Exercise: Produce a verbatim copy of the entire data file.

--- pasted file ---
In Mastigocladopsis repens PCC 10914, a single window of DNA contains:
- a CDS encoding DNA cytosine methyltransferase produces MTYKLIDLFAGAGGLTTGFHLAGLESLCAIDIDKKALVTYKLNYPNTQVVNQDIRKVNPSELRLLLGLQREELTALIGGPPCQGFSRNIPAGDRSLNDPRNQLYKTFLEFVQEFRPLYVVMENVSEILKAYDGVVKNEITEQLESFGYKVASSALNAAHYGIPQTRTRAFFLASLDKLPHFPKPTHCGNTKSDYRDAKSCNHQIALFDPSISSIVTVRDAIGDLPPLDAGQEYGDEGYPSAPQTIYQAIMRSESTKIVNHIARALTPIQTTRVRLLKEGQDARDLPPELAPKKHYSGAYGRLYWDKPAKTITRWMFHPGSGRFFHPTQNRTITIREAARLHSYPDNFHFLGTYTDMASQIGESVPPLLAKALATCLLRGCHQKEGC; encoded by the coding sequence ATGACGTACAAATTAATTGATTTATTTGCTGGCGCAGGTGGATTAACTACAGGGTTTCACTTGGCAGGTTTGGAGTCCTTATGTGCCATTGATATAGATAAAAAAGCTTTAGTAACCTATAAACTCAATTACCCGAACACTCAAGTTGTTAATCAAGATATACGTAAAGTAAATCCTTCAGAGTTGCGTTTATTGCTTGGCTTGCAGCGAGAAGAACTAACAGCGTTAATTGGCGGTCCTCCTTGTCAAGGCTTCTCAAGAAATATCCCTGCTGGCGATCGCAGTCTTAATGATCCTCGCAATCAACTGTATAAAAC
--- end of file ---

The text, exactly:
In Mastigocladopsis repens PCC 10914, a single window of DNA contains:
- a CDS encoding DNA cytosine methyltransferase produces MTYKLIDLFAGAGGLTTGFHLAGLESLCAIDIDKKALVTYKLNYPNTQVVNQDIRKVNPSELRLLLGLQREELTALIGGPPCQGFSRNIPAGDRSLNDPRNQLYKTFLEFVQEFRPLYVVMENVSEILKAYDGVVKNEITEQLESFGYKVASSALNAAHYGIPQTRTRAFFLASLDKLPHFPKPTHCGNTKSDYRDAKSCNHQIALFDPSISSIVTVRDAIGDLPPLDAGQEYGDEGYPSAPQTIYQAIMRSESTKIVNHIARALTPIQTTRVRLLKEGQDARDLPPELAPKKHYSGAYGRLYWDKPAKTITRWMFHPGSGRFFHPTQNRTITIREAARLHSYPDNFHFLGTYTDMASQIGESVPPLLAKALATCLLRGCHQKEGC; encoded by the coding sequence ATGACGTACAAATTAATTGATTTATTTGCTGGCGCAGGTGGATTAACTACAGGGTTTCACTTGGCAGGTTTGGAGTCCTTATGTGCCATTGATATAGATAAAAAAGCTTTAGTAACCTATAAACTCAATTACCCGAACACTCAAGTTGTTAATCAAGATATACGTAAAGTAAATCCTTCAGAGTTGCGTTTATTGCTTGGCTTGCAGCGAGAAGAACTAACAGCGTTAATTGGCGGTCCTCCTTGTCAAGGCTTCTCAAGAAATATCCCTGCTGGCGATCGCAGTCTTAATGATCCTCGCAATCAACTGTATAAAAC